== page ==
Fork in the road - Decision Making

DACI Decision Making Framework – HPC Toolkit

DACI Decision Making Framework Overview:

  • Objective = To create an overview on who is involved in making the decisions regarding a specific project or area of responsibility.
  • Team Size = Any group size will work
  • Time = 60 mins
  • Difficulty = Medium
  • Materials Required = No
  • Preparation Required = YES
  • Technology Required = Shared document and video/phone conferencing

DACI Decision Making Framework – HPC Toolkit

Why this is an important activity for your team

If you are like most people, you’ve experienced unclarity in decision making.  Who has the final approval on project X?  Who needs to be consulted on decision Y?  Who do I need to inform about changes to process Z?  These are the types of questions you and your team need clarity on.

Unfortunately, most teams don’t spend the time to map out their stakeholders in this level of detail.  They end up getting detailed insights from some stakeholders that only needed to be informed, while critical stakeholders are ignored.  That is why the DACI Decision Making Framework is such a valuable team tool.  It will help you map out your team all of your key stakeholders and to what level you need to engage with them.

DACI Decision Making Framework – HPC Toolkit

Step 1 – Align on the exact projects or decisions that you will use for the DACI exercise

The DACI decision making framework can be utilized to identify the key stakeholders for many different projects or decisions within a project.  The first step in running the DACI exercise is to align on which projects or decisions within a project you will discuss.

We recommend using a DACI template to capture all of the relevant information you discuss,  

DACI Decision Making Framework – HPC Toolkit

Step 2 – Identify the Driver

Every decision or step within a project requires a driver.  The driver is the one person within the team that is responsible for making sure the decision / project step is finalized.  They are responsible for coordinating all the relevant stakeholders are involved, and that all the stakeholders have the relevant information needed to make a decision.  In some situations, the Driver is responsible for ensuring the decision is made by the stakeholders, but they don’t actually influence the decision.  

Some example tasks of the driver include: 

  • Scheduling the relevant meetings, including kickoff, key milestones, and final decision meetings.
  • Making sure that the team and relevant stakeholders provide their input within the neccesary time.  This includes following up with people to ensure their input is captured.
  • Ultimately they are responsible for making progress on the decision, and helping to identify and remove any roadblocks hindering the decision.

DACI Decision Making Framework – HPC Toolkit

Step 3 – Set the Approver

The approver is the person with the final say in approving the decision.  Approvers are typically managers or someone with decision making authority within the company.  Sometimes the Approver and the Driver can be the same person, but often times they are different.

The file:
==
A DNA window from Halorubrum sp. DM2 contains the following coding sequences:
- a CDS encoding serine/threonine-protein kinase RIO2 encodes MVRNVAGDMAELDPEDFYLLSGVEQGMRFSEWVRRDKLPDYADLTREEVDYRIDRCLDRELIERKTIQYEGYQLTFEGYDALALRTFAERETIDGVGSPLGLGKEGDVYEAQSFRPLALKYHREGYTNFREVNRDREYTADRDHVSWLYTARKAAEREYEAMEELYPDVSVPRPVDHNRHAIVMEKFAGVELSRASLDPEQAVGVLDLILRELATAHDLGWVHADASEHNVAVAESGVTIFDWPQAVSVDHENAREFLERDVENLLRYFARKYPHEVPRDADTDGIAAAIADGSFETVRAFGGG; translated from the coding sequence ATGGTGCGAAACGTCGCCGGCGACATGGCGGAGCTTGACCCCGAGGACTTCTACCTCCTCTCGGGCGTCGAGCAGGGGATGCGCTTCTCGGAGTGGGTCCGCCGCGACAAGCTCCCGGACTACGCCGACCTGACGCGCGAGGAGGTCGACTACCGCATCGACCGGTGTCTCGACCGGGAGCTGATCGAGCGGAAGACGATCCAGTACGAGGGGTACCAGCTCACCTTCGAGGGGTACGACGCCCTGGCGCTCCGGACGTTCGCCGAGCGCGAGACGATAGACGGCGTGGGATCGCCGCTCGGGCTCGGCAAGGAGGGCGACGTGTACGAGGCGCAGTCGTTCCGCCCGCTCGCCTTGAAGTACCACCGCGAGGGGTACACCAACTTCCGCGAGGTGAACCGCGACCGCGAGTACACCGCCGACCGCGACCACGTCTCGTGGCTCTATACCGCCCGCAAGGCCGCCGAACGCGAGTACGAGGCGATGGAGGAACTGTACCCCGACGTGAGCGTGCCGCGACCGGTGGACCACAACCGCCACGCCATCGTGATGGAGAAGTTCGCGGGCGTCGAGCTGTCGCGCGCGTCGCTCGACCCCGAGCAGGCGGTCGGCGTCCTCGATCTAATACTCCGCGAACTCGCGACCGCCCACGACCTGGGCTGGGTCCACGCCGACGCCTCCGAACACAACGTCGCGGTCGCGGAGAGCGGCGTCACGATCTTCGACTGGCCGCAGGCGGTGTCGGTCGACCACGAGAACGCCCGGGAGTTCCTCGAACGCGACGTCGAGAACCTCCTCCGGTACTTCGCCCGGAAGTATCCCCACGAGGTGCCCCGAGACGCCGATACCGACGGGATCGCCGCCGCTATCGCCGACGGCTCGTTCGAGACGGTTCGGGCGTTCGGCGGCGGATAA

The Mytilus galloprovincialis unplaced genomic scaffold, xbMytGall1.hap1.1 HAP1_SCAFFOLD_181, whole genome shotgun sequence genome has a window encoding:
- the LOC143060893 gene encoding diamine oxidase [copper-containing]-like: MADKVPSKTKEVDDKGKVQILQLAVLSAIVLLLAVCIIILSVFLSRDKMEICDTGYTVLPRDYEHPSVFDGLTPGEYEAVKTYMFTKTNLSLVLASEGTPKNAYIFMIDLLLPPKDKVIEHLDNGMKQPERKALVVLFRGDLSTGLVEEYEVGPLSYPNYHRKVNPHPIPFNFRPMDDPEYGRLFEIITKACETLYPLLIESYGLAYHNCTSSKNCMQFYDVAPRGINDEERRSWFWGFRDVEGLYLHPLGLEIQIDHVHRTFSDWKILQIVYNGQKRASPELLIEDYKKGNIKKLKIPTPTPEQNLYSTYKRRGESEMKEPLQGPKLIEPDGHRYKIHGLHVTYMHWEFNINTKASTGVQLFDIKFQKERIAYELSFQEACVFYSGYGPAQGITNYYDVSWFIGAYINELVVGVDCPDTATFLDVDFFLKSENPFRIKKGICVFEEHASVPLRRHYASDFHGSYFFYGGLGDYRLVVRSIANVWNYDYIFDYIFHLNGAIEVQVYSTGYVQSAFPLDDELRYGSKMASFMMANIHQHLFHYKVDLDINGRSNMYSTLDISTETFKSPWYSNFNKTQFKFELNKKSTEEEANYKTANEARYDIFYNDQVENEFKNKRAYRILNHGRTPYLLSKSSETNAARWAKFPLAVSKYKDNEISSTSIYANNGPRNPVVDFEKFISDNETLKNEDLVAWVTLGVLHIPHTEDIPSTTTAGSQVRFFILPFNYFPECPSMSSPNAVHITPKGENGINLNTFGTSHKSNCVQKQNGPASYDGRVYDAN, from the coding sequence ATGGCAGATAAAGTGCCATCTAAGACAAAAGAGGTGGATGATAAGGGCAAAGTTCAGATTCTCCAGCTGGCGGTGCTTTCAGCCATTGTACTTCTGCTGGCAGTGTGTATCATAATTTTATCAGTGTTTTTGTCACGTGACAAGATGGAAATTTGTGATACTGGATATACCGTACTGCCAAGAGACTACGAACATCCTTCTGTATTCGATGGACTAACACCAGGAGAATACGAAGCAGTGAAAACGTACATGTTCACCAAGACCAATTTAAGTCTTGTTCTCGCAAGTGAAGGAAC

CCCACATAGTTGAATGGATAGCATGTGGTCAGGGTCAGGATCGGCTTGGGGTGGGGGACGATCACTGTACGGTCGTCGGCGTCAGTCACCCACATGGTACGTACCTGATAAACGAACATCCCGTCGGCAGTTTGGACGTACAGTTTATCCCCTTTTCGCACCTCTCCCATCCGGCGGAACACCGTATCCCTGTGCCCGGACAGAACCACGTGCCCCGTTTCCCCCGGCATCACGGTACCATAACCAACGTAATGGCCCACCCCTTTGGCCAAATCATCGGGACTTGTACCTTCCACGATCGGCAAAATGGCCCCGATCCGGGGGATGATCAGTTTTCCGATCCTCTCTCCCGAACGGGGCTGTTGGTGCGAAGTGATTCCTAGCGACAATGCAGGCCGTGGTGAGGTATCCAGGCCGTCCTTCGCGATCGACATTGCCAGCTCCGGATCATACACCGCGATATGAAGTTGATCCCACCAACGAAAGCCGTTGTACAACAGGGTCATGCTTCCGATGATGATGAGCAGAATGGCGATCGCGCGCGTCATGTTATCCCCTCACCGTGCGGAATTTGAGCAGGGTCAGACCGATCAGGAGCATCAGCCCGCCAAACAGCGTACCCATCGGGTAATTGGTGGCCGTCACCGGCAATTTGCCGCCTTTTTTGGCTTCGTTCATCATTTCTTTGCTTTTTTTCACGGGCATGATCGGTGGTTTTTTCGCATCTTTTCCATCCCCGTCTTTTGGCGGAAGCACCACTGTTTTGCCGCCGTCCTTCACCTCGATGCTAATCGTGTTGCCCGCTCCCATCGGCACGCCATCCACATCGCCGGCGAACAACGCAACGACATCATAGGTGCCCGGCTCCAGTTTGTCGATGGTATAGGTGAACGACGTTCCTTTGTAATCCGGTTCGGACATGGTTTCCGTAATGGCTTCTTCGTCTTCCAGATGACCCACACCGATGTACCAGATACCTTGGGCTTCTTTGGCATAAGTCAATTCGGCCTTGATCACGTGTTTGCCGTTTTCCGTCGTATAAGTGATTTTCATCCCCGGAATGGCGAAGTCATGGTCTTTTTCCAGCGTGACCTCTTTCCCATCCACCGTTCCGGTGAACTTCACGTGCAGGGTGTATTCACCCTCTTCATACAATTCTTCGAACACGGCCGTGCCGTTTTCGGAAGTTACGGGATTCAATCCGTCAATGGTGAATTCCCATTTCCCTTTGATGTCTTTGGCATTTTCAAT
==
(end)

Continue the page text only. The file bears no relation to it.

DACI Decision Making Framework – HPC Toolkit

Step 4 – Identify the Contributors 

Contributors are people that have a voice in the decision making process.  They have critical knowledge and are able to help in creating the proposed solution, but ultimately they do not have the final say.  They are usually stakeholders with specific expertise or responsibilities that give them critical perspectives. 

We find it important to distinguish the different types of contribution the stakeholders should provide.  Some Contributors will be selected based on their “hands” as they can help build solutions, while others will be selected based on their “heads” as they can provide helpful information or their perspectives. By identifying which type of contribution is needed, you can set clear expectations with the stakeholder in terms of what kind of support is needed from them.  

DACI Decision Making Framework – HPC Toolkit

Step 5 – Map out who should be Informed

The Informed category in the DACI Framework is for anyone that is impacted by the decision or project, but is not captured in any of the other categories.  They need to be informed of your decision so that they modify their work and ensure they are aligned with the decision.  

DACI Decision Making Framework – HPC Toolkit

Step 6 – Wrap Up with final logistics

As you are assigning each of the previous roles, there is likely going to be some outstanding questions.  Things like: “Are we sure this is the right person to involve?” or “We should ask Mary if she can think of some other people we need to inform”.   Make sure that a member of your team is assigned each question and a due date for getting the anser, that way you can finalize your DACI decision framework.
DACI Decision Making Framework – HPC Toolkit

High Performance Team Building

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Cary Bailey–Findley has built High Performance Cultures within three Fortune 500 companies, and was awarded the ranking of #1 development organization in the world by the Association of Talent Development. He is currently the Talent Manager for SimCorp, but spends his free time helping startups scale up the the talent they need to succeed.

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